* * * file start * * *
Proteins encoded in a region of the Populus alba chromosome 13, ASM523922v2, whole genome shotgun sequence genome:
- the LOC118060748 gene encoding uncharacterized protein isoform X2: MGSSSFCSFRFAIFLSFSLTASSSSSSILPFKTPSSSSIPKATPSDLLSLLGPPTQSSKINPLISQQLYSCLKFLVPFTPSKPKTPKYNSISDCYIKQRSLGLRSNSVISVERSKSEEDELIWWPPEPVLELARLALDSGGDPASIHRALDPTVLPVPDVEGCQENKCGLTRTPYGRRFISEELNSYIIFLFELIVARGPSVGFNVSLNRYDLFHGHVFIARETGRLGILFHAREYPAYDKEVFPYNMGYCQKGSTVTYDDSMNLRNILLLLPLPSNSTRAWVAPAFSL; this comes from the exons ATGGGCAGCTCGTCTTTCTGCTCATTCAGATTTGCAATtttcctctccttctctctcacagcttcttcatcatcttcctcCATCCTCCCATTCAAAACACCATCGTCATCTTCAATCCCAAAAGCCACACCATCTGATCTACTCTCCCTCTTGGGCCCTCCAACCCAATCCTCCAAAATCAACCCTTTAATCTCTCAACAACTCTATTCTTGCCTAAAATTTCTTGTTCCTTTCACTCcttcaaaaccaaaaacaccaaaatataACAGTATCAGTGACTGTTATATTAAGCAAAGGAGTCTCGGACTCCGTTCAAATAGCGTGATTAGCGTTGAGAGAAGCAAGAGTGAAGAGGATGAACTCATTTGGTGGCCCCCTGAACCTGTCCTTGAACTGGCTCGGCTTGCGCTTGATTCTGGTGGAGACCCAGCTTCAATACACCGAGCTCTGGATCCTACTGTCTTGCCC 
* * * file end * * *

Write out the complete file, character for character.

Proteins encoded in a region of the Populus alba chromosome 13, ASM523922v2, whole genome shotgun sequence genome:
- the LOC118060748 gene encoding uncharacterized protein isoform X2: MGSSSFCSFRFAIFLSFSLTASSSSSSILPFKTPSSSSIPKATPSDLLSLLGPPTQSSKINPLISQQLYSCLKFLVPFTPSKPKTPKYNSISDCYIKQRSLGLRSNSVISVERSKSEEDELIWWPPEPVLELARLALDSGGDPASIHRALDPTVLPVPDVEGCQENKCGLTRTPYGRRFISEELNSYIIFLFELIVARGPSVGFNVSLNRYDLFHGHVFIARETGRLGILFHAREYPAYDKEVFPYNMGYCQKGSTVTYDDSMNLRNILLLLPLPSNSTRAWVAPAFSL; this comes from the exons ATGGGCAGCTCGTCTTTCTGCTCATTCAGATTTGCAATtttcctctccttctctctcacagcttcttcatcatcttcctcCATCCTCCCATTCAAAACACCATCGTCATCTTCAATCCCAAAAGCCACACCATCTGATCTACTCTCCCTCTTGGGCCCTCCAACCCAATCCTCCAAAATCAACCCTTTAATCTCTCAACAACTCTATTCTTGCCTAAAATTTCTTGTTCCTTTCACTCcttcaaaaccaaaaacaccaaaatataACAGTATCAGTGACTGTTATATTAAGCAAAGGAGTCTCGGACTCCGTTCAAATAGCGTGATTAGCGTTGAGAGAAGCAAGAGTGAAGAGGATGAACTCATTTGGTGGCCCCCTGAACCTGTCCTTGAACTGGCTCGGCTTGCGCTTGATTCTGGTGGAGACCCAGCTTCAATACACCGAGCTCTGGATCCTACTGTCTTGCCC 